Ras protein


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Related to Ras protein: GTPase, G protein

Ras protein

or

ras protein

(răs)
n.
Any of a group of proteins that are found near cell membranes and regulate cell division and proliferation. Abnormal Ras proteins facilitate uncontrolled cell division, leading to the development of tumors.
References in periodicals archive ?
Professionals can then administer monthly boosters of the vaccine to generate an immune response against mutant RAS protein.
2, ras proteins were detected at high level after addition of Dex, which was used as an inducer of mutated human N-ras oncogene.
Upon detecting functional similarities between a yeast sex hormone and the yeast form of ras, the researchers, hypothesized that farnesyl provides the missing dab of grease at the tail end of the ras protein.
Products in the GI-4000 series target the mutated Ras protein which occurs in 75-90% of pancreatic cancers, 35-45% of colorectal cancers, and 30-35% of non-small cell lung cancers.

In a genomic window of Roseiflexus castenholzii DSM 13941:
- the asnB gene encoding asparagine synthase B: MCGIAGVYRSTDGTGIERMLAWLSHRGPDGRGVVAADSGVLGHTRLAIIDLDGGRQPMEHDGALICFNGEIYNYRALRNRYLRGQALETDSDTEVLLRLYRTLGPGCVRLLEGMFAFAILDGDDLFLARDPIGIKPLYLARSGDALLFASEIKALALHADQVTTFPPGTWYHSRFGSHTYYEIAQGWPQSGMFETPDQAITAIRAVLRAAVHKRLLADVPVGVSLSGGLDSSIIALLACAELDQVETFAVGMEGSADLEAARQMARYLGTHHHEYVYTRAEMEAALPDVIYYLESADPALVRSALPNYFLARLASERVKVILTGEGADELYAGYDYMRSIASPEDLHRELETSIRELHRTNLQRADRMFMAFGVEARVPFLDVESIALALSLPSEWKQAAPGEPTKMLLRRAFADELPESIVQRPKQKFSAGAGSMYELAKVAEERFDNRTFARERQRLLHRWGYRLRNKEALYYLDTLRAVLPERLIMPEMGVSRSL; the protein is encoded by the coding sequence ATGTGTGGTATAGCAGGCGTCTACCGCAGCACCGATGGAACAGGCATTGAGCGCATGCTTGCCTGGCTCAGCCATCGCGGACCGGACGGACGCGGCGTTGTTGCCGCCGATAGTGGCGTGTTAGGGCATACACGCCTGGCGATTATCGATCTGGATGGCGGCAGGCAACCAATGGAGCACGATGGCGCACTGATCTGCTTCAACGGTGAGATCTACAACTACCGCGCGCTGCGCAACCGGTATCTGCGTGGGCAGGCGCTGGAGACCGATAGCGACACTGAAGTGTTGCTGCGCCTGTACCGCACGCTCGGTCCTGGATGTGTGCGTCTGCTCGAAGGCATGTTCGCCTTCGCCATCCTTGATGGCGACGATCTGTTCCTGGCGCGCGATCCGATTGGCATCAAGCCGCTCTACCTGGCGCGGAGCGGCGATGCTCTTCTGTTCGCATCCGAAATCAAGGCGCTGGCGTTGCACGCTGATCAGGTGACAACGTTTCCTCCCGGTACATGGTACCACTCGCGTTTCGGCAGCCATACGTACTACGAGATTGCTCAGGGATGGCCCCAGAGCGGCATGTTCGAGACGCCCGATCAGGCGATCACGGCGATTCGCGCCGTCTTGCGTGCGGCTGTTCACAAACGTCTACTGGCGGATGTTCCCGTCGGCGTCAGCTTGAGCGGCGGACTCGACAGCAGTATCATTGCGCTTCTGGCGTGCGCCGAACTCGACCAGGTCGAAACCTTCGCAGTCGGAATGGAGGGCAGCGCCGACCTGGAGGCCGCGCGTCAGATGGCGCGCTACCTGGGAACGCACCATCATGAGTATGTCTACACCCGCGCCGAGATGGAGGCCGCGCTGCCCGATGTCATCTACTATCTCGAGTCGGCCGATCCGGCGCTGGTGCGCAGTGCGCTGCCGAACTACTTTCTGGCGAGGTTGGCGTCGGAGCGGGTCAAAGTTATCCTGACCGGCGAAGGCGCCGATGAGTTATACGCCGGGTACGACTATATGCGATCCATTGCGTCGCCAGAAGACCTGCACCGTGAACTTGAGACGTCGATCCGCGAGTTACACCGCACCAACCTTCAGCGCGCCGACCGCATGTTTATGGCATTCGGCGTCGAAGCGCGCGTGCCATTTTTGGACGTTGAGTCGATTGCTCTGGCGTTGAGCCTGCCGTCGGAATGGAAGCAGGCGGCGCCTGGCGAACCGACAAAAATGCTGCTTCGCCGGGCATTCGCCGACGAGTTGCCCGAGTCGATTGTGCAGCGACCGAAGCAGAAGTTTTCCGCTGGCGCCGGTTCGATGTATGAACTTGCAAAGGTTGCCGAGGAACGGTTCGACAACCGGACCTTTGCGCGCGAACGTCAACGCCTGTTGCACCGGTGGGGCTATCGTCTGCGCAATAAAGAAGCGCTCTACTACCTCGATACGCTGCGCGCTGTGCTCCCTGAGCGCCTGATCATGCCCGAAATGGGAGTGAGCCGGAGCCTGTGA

Raf has been shown to facilitate the Ras protein function, an oncogene known to be involved in the initiation and progression of some human tumors.
They found that the vaccinated mice generated CTL responses specific for the ras protein against which they were immunized, protecting them from challenge with tumors expressing that ras protein.
Recent research developments and advances in technology have created promising opportunities to attack RAS proteins and now is a critical time to re-energize our efforts in this area," said Dr.
Scientists turned to cancer drug selumetinib, which has been designed for other cancers to tackle Ras proteins.
Mutations in Ras proteins can result in excessive signals for cells to proliferate and cause them to ignore cues for programmed cell death, leading to unchecked growth and tumor formation.
Inhibiting this enzyme causes a reduction in the endogenous production of mevalonate, which in turn triggers a series of reactions resulting in decreased biologic activity of Ras proteins and other oncogenes.
In her dissertation, Anna-Karin Sjogren studied how mutations (activation) of RAS proteins contribute to the formation of many forms of tumors, such as cancer of the large intestine, lungs, blood and pancreas.